Power: Give It & Grow It

Political power doesn’t work the way most people presume.

Underpinning those recommendations of the Bracks/Carr/Faulkner Review rejected by Labor’s National Conference last year and not implemented by National Executive and the Leader (the secret http://bit.ly/tPmRlD and the public http://bit.ly/vlfisv), is the proposition that if the Labor Party is to survive, power must be shared or devolved.

Unconvinced that future political prosperity mandates empowering members, many of Labor’s leaders, warlords and chieftains saw off those proposed reforms, many of which are now before Labor’s State and Territory Conferences.

Most made this decision because they mistakenly equate the empowerment of members with reducing their own power.

In politics, devolving and sharing power don’t necessarily involve reducing your own power, because power doesn’t come out of a single-sized bucket.  Giving away your power paradoxiocally grows your power in three ways:

  • If you invest some of your power in building everybody’s power, then there’s more to go around, and you should end up with an equivalent or larger piece of a bigger pie.  It’s the same logic that drives smart businesses to spend money on training, ostensibly just a cost, but in reality an investment in future success; if you invest your power in things that grow the Party, or improve it’s capacity to win, then you’re not draining your power, your investing in keeping and growing it;
  • Investing power in building Labor’s standing in teh community, and electoral success, has the same impact; and
  • Australian Labor Party members will acknowledge and reward those who show them respect, who empower them, and who involve them meaningfully.  Even a cursory reading of the Bracks/Carr/Faulkner Report will demonstrate that’s what’s sought by members, and the status of any of the leadership figures who deliver can only increase.

Labor Party leaders – Parliamentary and machine – who support the empowerment of members, earn more power for themselves – it’s that simple.

Too many in Labor’s leadership think of political power as a zero-sum system: it’s not, and thinking of it the wrong way is part of what’s killing Labor.

  1. Steve Hannington

    Labor Party Leaders do not have the power to empower the rank and file just as the rank and file don’t have the power to select their leaders. So as much as I agree with the sentiments of what you say Mike, surely the target of this discourse should be reducing the intransigence/power of the middle men in the process – the factions.

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    • Small “l” leaders – I really wanted this to refer to everyone across the Labor Party who holds power, not just Parliamentary Leaders! WordPress tells me you’re now in Norway.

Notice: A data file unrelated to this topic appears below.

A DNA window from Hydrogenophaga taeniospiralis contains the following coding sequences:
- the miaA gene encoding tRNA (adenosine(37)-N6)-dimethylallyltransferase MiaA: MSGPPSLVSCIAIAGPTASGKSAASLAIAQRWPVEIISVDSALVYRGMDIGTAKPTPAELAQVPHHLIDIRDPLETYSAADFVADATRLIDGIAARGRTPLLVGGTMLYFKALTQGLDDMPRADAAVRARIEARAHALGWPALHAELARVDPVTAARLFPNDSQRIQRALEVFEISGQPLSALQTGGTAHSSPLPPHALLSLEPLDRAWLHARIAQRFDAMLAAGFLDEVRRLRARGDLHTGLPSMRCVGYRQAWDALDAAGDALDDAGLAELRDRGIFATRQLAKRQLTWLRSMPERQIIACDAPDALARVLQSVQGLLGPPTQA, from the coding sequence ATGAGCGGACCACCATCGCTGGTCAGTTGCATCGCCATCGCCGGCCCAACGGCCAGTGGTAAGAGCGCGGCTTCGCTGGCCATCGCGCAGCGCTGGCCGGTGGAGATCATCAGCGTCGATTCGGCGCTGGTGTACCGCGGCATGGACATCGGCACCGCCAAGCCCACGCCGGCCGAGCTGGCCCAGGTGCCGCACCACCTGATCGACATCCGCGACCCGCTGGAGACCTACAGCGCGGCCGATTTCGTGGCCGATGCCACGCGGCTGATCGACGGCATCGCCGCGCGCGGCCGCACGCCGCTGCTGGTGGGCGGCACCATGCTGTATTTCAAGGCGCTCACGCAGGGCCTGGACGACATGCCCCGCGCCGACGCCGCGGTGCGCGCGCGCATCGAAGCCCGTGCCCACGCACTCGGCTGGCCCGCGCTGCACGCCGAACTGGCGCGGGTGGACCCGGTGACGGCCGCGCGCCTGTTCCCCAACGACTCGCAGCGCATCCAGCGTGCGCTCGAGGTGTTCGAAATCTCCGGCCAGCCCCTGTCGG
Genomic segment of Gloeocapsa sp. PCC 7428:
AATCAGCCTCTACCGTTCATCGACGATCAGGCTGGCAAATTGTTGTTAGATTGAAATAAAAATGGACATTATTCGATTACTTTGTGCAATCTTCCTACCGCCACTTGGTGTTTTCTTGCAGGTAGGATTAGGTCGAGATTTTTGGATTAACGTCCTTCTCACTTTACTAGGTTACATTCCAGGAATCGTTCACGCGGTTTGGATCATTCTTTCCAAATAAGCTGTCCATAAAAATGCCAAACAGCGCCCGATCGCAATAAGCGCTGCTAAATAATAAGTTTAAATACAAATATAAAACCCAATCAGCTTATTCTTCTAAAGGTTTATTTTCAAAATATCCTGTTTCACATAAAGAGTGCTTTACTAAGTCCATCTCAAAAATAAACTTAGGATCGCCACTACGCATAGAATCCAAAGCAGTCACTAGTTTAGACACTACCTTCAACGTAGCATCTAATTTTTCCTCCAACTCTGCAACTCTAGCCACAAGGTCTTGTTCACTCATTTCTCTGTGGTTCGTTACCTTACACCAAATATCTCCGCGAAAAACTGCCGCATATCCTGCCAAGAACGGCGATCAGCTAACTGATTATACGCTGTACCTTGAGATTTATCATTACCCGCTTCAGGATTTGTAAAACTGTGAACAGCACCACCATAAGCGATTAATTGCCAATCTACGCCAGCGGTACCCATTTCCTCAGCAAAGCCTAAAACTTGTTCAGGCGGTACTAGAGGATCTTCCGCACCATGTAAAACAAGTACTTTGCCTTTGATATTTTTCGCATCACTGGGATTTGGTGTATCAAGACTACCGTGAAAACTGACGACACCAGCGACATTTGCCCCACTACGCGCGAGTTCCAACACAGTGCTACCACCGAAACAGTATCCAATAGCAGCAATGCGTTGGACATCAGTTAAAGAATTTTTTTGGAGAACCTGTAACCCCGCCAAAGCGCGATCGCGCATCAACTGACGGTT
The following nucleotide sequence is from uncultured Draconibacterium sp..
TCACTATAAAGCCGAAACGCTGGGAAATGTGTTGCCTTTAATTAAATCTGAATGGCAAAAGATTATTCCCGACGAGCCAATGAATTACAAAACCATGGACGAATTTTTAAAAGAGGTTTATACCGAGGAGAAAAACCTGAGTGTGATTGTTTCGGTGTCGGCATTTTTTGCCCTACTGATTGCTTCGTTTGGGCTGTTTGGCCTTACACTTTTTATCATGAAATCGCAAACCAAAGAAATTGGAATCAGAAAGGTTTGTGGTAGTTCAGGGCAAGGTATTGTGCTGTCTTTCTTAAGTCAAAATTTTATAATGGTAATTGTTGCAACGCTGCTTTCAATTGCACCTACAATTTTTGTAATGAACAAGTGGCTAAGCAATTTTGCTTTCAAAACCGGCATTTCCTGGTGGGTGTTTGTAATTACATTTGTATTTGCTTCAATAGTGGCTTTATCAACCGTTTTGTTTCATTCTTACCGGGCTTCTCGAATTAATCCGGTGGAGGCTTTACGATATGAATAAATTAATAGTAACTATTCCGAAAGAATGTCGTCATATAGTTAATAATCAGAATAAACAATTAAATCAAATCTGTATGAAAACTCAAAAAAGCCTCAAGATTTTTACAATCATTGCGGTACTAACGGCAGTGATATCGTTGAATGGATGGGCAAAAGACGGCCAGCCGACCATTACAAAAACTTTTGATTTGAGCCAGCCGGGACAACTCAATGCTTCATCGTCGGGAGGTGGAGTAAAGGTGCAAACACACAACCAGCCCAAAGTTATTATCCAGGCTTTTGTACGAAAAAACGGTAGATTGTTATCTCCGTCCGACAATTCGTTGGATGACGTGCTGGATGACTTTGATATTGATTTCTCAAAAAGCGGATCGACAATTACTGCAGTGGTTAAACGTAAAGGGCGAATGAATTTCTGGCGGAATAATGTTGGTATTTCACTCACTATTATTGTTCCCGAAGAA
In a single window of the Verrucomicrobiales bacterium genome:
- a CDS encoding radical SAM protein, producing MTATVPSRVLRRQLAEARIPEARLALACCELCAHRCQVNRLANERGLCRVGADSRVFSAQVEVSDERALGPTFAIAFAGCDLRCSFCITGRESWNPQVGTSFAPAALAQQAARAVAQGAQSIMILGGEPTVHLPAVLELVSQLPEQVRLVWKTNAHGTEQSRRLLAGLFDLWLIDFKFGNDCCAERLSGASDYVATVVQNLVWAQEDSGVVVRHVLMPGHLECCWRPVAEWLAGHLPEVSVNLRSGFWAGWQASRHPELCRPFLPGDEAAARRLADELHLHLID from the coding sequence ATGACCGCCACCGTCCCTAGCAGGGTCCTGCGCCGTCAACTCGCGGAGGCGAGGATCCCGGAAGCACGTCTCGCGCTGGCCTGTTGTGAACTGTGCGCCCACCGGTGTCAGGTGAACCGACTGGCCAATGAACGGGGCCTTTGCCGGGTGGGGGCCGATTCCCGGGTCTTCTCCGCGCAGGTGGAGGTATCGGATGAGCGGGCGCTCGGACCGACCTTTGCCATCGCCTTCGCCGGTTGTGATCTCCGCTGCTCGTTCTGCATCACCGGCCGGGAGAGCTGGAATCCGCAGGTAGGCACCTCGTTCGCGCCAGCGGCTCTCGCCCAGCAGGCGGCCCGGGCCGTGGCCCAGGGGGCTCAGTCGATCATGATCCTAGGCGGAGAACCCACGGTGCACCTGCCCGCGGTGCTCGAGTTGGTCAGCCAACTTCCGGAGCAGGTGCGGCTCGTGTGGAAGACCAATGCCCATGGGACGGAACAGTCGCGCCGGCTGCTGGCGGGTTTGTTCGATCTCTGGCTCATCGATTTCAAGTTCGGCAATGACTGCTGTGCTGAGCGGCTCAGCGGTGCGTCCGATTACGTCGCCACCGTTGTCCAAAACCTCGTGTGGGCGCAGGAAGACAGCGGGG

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  2. Steve Hannington

    Yes, I understood the gist of what you were trying to say. My point is that your logic only works when there is a direct relationship between the leaders and the followers. There is no such direct relationship between the factions and the rank and file. In fact I’d suggest the factions see themselves as being the rank and file. The factions are the most influential bodies within the ALP but are not accountable in any way to the average party member (I’m not even aware of any Party Rules that pertain to factions). I’m not opposed to factions (as you know, I’m a member of one) but I do think they need to be made more accountable – maybe allowing all Party members to register as a factional supporter without formally having to join may be a good starting point. Such registration allowing ordinary members to participate in factional leadership ballots???

    Yep, am in Norway at the moment – love the natural scenery, hate the man made rip off prices!

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  3. Andrew Marrington

    The Party rules actually do permit us, as ordinary ALP members, to take control of our branches and our electoral committees and our state conferences and therefore our state executives and therefore our national conferences and executives as well. On paper there is nothing stopping us from forcing the warlords and leadership of the ALP machine to devolve some of their power to us, the rank and file membership.

    The strikingly obvious tragedy is that we don’t do it. And anybody who has ever been an office bearer in even the smallest local party unit knows why – the organisation necessary to “take back the Party” by these means made available to us by the Party rules would be staggering. Worst of all, if anybody did manage to organise a movement big enough and powerful enough to affect meaningful change, and force the devolution of some political power from the Party’s leaders and warlords, they would themselves have become a leader or warlord in the process.

    There is some tangentially relevant quote from Caesar about promising to hand back the power given to him when the task is done but I can’t quite remember it.

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